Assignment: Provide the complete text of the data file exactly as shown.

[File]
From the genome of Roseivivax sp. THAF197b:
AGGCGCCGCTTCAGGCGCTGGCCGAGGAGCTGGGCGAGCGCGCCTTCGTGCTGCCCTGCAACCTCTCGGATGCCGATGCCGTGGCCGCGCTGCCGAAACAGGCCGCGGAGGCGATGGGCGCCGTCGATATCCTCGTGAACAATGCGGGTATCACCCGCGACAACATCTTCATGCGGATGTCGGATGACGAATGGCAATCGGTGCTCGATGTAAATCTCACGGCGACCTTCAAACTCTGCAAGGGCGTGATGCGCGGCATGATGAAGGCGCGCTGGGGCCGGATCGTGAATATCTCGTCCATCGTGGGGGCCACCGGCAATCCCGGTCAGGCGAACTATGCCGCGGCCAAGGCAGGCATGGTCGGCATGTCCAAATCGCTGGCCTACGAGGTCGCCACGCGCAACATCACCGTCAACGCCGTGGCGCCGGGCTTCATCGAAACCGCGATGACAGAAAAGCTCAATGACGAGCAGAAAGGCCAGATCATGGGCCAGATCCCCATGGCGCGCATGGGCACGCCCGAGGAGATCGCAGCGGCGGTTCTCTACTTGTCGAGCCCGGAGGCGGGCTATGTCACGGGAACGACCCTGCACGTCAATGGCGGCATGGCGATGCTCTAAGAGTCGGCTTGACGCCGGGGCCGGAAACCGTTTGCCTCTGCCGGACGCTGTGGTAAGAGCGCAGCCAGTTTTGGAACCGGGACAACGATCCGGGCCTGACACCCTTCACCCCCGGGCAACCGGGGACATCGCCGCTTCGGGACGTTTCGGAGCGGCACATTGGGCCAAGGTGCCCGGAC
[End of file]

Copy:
From the genome of Roseivivax sp. THAF197b:
AGGCGCCGCTTCAGGCGCTGGCCGAGGAGCTGGGCGAGCGCGCCTTCGTGCTGCCCTGCAACCTCTCGGATGCCGATGCCGTGGCCGCGCTGCCGAAACAGGCCGCGGAGGCGATGGGCGCCGTCGATATCCTCGTGAACAATGCGGGTATCACCCGCGACAACATCTTCATGCGGATGTCGGATGACGAATGGCAATCGGTGCTCGATGTAAATCTCACGGCGACCTTCAAACTCTGCAAGGGCGTGATGCGCGGCATGATGAAGGCGCGCTGGGGCCGGATCGTGAATATCTCGTCCATCGTGGGGGCCACCGGCAATCCCGGTCAGGCGAACTATGCCGCGGCCAAGGCAGGCATGGTCGGCATGTCCAAATCGCTGGCCTACGAGGTCGCCACGCGCAACATCACCGTCAACGCCGTGGCGCCGGGCTTCATCGAAACCGCGATGACAGAAAAGCTCAATGACGAGCAGAAAGGCCAGATCATGGGCCAGATCCCCATGGCGCGCATGGGCACGCCCGAGGAGATCGCAGCGGCGGTTCTCTACTTGTCGAGCCCGGAGGCGGGCTATGTCACGGGAACGACCCTGCACGTCAATGGCGGCATGGCGATGCTCTAAGAGTCGGCTTGACGCCGGGGCCGGAAACCGTTTGCCTCTGCCGGACGCTGTGGTAAGAGCGCAGCCAGTTTTGGAACCGGGACAACGATCCGGGCCTGACACCCTTCACCCCCGGGCAACCGGGGACATCGCCGCTTCGGGACGTTTCGGAGCGGCACATTGGGCCAAGGTGCCCGGAC